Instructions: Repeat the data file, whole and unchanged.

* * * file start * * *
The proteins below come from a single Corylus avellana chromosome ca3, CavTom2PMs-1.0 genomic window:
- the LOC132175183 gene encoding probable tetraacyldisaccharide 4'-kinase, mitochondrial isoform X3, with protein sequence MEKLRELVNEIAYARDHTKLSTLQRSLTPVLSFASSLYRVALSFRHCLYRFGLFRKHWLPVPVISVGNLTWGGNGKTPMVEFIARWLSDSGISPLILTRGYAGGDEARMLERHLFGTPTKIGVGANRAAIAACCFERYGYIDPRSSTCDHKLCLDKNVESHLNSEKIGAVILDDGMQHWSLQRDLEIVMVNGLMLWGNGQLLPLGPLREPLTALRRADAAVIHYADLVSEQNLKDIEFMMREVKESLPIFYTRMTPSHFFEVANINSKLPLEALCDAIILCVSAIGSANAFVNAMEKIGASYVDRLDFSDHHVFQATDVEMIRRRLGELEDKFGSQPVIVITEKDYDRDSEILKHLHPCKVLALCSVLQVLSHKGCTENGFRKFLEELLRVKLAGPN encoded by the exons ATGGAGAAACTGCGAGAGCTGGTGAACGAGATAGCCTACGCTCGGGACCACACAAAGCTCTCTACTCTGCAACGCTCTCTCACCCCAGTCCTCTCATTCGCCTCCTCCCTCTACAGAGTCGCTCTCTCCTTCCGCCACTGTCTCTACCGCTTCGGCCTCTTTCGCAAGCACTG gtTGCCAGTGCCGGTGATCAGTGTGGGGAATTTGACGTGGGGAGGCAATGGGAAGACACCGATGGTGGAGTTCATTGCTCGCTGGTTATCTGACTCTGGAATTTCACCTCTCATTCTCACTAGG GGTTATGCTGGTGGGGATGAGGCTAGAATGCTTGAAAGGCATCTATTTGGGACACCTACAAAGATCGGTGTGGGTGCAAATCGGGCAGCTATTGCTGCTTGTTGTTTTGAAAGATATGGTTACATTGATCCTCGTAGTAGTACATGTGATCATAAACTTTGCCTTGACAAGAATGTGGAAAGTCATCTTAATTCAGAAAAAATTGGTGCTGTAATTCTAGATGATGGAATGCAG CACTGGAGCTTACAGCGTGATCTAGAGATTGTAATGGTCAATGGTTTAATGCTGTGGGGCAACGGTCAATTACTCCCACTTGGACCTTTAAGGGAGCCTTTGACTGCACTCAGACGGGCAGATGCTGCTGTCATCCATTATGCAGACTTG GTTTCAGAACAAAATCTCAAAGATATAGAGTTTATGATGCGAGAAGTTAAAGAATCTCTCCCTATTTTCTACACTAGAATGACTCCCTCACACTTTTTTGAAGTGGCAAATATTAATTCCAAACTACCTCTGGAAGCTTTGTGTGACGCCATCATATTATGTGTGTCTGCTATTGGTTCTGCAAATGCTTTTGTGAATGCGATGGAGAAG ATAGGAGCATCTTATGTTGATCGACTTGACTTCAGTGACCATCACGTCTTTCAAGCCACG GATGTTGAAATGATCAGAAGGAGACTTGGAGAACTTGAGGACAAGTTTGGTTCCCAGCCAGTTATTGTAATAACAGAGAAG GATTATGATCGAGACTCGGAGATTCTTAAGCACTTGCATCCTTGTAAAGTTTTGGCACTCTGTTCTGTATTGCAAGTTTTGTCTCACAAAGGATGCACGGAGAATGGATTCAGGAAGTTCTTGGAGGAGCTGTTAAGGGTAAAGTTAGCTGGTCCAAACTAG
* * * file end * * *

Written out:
The proteins below come from a single Corylus avellana chromosome ca3, CavTom2PMs-1.0 genomic window:
- the LOC132175183 gene encoding probable tetraacyldisaccharide 4'-kinase, mitochondrial isoform X3, with protein sequence MEKLRELVNEIAYARDHTKLSTLQRSLTPVLSFASSLYRVALSFRHCLYRFGLFRKHWLPVPVISVGNLTWGGNGKTPMVEFIARWLSDSGISPLILTRGYAGGDEARMLERHLFGTPTKIGVGANRAAIAACCFERYGYIDPRSSTCDHKLCLDKNVESHLNSEKIGAVILDDGMQHWSLQRDLEIVMVNGLMLWGNGQLLPLGPLREPLTALRRADAAVIHYADLVSEQNLKDIEFMMREVKESLPIFYTRMTPSHFFEVANINSKLPLEALCDAIILCVSAIGSANAFVNAMEKIGASYVDRLDFSDHHVFQATDVEMIRRRLGELEDKFGSQPVIVITEKDYDRDSEILKHLHPCKVLALCSVLQVLSHKGCTENGFRKFLEELLRVKLAGPN encoded by the exons ATGGAGAAACTGCGAGAGCTGGTGAACGAGATAGCCTACGCTCGGGACCACACAAAGCTCTCTACTCTGCAACGCTCTCTCACCCCAGTCCTCTCATTCGCCTCCTCCCTCTACAGAGTCGCTCTCTCCTTCCGCCACTGTCTCTACCGCTTCGGCCTCTTTCGCAAGCACTG gtTGCCAGTGCCGGTGATCAGTGTGGGGAATTTGACGTGGGGAGGCAATGGGAAGACACCGATGGTGGAGTTCATTGCTCGCTGGTTATCTGACTCTGGAATTTCACCTCTCATTCTCACTAGG GGTTATGCTGGTGGGGATGAGGCTAGAATGCTTGAAAGGCATCTATTTGGGACACCTACAAAGATCGGTGTGGGTGCAAATCGGGCAGCTATTGCTGCTTGTTGTTTTGAAAGATATGGTTACATTGATCCTCGTAGTAGTACATGTGATCATAAACTTTGCCTTGACAAGAATGTGGAAAGTCATCTTAATTCAGAAAAAATTGGTGCTGTAATTCTAGATGATGGAATGCAG CACTGGAGCTTACAGCGTGATCTAGAGATTGTAATGGTCAATGGTTTAATGCTGTGGGGCAACGGTCAATTACTCCCACTTGGACCTTTAAGGGAGCCTTTGACTGCACTCAGACGGGCAGATGCTGCTGTCATCCATTATGCAGACTTG GTTTCAGAACAAAATCTCAAAGATATAGAGTTTATGATGCGAGAAGTTAAAGAATCTCTCCCTATTTTCTACACTAGAATGACTCCCTCACACTTTTTTGAAGTGGCAAATATTAATTCCAAACTACCTCTGGAAGCTTTGTGTGACGCCATCATATTATGTGTGTCTGCTATTGGTTCTGCAAATGCTTTTGTGAATGCGATGGAGAAG ATAGGAGCATCTTATGTTGATCGACTTGACTTCAGTGACCATCACGTCTTTCAAGCCACG GATGTTGAAATGATCAGAAGGAGACTTGGAGAACTTGAGGACAAGTTTGGTTCCCAGCCAGTTATTGTAATAACAGAGAAG GATTATGATCGAGACTCGGAGATTCTTAAGCACTTGCATCCTTGTAAAGTTTTGGCACTCTGTTCTGTATTGCAAGTTTTGTCTCACAAAGGATGCACGGAGAATGGATTCAGGAAGTTCTTGGAGGAGCTGTTAAGGGTAAAGTTAGCTGGTCCAAACTAG